3. Letting your plan auto-renew? You might be in for a surprise.
If you already have coverage through the marketplace in 2022 and are planning to just let it auto-renew for 2023, you might wake up on January 1 with coverage and a premium that aren’t what you expected.
Even if you’re 100% happy with the plan you have now, you owe it to yourself to spend at least a little time checking out the available options before December 15. The premium that your insurer charges is likely changing for 2023. And your subsidy amount might also be changing, especially if there are new insurers joining the marketplace in your area (a lot of states have new insurers for 2023, and there are also some exiting insurers).
Your insurer might also be making changes to your benefits, provider network, or covered drug list — or even discontinuing the plan altogether and replacing it with a new one. In short, the plan and price you have on January 1 might be quite different from what you have now.
This is part of the reason HHS opted to extend the open enrollment period as of 2022 – in order to give people a chance for a “do-over” if their auto-renewed plan isn’t what they expected. In nearly every state, you’ll have until at least January 15 to pick a new plan. But that plan selection won’t be retroactive to January 1 if you enroll in the final few weeks of open enrollment.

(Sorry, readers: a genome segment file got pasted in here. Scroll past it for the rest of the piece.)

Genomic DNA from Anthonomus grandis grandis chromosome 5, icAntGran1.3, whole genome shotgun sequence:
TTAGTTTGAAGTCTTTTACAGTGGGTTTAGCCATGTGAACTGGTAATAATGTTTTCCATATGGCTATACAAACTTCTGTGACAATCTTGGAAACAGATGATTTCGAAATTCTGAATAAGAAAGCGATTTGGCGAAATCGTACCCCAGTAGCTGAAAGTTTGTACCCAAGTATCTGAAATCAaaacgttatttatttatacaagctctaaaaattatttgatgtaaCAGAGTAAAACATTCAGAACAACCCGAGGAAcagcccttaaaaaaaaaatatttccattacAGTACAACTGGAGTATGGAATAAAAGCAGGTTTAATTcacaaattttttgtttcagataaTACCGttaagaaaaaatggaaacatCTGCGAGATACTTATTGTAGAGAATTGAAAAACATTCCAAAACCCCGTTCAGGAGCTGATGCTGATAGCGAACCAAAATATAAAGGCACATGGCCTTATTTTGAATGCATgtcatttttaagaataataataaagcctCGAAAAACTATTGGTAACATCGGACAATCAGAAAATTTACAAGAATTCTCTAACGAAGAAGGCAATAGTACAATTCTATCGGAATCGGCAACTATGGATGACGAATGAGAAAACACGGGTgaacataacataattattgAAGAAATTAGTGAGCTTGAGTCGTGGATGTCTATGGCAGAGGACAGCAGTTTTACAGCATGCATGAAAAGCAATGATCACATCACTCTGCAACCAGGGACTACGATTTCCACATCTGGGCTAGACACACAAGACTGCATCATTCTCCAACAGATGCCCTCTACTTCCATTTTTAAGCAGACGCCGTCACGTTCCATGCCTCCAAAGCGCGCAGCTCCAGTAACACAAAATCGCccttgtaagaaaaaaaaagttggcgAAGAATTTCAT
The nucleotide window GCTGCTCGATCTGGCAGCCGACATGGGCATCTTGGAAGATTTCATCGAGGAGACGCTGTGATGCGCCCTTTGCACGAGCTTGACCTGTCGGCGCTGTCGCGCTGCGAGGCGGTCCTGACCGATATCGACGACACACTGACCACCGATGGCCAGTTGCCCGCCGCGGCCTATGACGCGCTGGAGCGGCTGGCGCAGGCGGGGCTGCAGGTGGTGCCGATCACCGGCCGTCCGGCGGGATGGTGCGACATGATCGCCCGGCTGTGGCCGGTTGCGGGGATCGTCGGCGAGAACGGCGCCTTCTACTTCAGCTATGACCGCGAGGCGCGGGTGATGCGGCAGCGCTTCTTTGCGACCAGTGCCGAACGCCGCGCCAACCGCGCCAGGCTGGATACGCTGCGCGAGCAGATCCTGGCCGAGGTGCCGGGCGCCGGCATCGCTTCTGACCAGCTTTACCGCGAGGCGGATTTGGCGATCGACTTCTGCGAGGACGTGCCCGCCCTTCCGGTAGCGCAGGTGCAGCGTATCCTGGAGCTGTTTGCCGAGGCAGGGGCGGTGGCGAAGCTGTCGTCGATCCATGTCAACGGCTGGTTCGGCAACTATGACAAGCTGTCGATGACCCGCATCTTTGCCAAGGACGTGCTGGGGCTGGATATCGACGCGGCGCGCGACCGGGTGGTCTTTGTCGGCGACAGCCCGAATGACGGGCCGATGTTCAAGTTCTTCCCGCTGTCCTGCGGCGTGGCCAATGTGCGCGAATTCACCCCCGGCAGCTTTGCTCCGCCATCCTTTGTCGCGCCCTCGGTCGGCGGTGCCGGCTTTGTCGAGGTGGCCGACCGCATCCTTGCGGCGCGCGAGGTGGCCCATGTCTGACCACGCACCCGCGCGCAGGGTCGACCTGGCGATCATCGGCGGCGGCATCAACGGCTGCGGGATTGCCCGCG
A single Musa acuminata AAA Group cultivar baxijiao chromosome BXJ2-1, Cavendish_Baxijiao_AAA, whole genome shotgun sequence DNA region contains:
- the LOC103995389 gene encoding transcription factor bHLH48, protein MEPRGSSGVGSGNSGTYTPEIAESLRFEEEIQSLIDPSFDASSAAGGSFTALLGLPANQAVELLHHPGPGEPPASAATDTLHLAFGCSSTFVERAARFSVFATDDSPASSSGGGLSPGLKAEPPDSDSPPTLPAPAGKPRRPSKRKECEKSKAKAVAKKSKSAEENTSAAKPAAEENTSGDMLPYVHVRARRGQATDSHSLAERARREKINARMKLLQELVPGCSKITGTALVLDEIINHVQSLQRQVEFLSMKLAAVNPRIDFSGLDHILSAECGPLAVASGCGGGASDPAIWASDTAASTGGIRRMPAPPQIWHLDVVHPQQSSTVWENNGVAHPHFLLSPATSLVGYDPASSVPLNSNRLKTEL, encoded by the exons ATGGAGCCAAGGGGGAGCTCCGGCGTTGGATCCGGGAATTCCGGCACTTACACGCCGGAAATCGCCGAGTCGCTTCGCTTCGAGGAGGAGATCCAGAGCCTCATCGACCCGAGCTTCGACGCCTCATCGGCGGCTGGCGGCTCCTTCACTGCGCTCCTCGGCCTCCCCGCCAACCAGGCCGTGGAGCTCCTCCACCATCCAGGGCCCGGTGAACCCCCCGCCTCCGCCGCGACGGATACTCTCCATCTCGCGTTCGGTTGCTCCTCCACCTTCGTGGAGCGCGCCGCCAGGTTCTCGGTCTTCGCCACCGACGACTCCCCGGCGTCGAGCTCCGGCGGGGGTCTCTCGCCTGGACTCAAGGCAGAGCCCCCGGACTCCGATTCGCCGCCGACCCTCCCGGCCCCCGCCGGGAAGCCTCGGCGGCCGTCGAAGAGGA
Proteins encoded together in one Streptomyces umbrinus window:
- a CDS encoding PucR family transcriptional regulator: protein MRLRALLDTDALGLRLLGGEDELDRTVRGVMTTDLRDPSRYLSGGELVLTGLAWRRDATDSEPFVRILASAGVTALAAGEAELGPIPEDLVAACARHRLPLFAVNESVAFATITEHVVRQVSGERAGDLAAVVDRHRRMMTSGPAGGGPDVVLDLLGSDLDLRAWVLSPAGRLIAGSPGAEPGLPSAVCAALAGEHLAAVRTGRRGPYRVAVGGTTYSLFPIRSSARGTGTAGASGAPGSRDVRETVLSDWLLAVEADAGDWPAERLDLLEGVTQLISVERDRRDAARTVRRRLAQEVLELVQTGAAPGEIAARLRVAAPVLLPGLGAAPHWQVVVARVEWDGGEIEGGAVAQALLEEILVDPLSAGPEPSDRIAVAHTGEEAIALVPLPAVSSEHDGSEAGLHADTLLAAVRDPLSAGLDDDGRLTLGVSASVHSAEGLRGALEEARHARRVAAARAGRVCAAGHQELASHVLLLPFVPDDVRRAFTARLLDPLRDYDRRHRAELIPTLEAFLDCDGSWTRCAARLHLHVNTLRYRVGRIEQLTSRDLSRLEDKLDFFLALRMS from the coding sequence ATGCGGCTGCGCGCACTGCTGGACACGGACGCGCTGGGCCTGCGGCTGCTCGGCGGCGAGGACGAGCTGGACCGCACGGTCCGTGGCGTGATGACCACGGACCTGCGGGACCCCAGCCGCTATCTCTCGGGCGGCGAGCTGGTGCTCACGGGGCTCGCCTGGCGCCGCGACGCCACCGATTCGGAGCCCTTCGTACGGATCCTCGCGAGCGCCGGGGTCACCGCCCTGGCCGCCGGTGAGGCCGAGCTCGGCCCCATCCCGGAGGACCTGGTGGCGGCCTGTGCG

4. Out-of-pocket expenses won’t transfer in February or March.
What if you’re enrolled in a marketplace plan in 2022, let it auto-renew for 2023, and then decide after December 15 that you’d rather have a different plan? Thanks to the extended open enrollment period, you can do that, and your new plan will take effect in February (or potentially March, if you’re in one of the state-run exchanges with the latest enrollment deadlines).
But it’s important to understand that you’ll be starting over with a new plan in February or March. This means the out-of-pocket costs counted against your deductible and out-of-pocket maximum will reset to $0, even if you ended up with out-of-pocket expenses in January.
Out-of-pocket expenses reset to $0 on January 1 for all marketplace plans, so your auto-renewed policy will start over with a new deductible at that point. But if you need medical care in January (and have associated out-of-pocket costs) before your new plan takes effect in February, you’ll potentially have a higher out-of-pocket exposure for the whole year than you would have if you’d picked your new plan by December 15 and had it start January 1.
All of this is a reminder that while most enrollees have until at least mid-January to sign up for 2023 coverage, it’s in your best interest to get your plan selection sorted out by December 15.
Louise Norris is an individual health insurance broker who has been writing about health insurance and health reform since 2006. She has written dozens of opinions and educational pieces about the Affordable Care Act for healthinsurance.org. Her state health exchange updates are regularly cited by media who cover health reform and by other health insurance experts.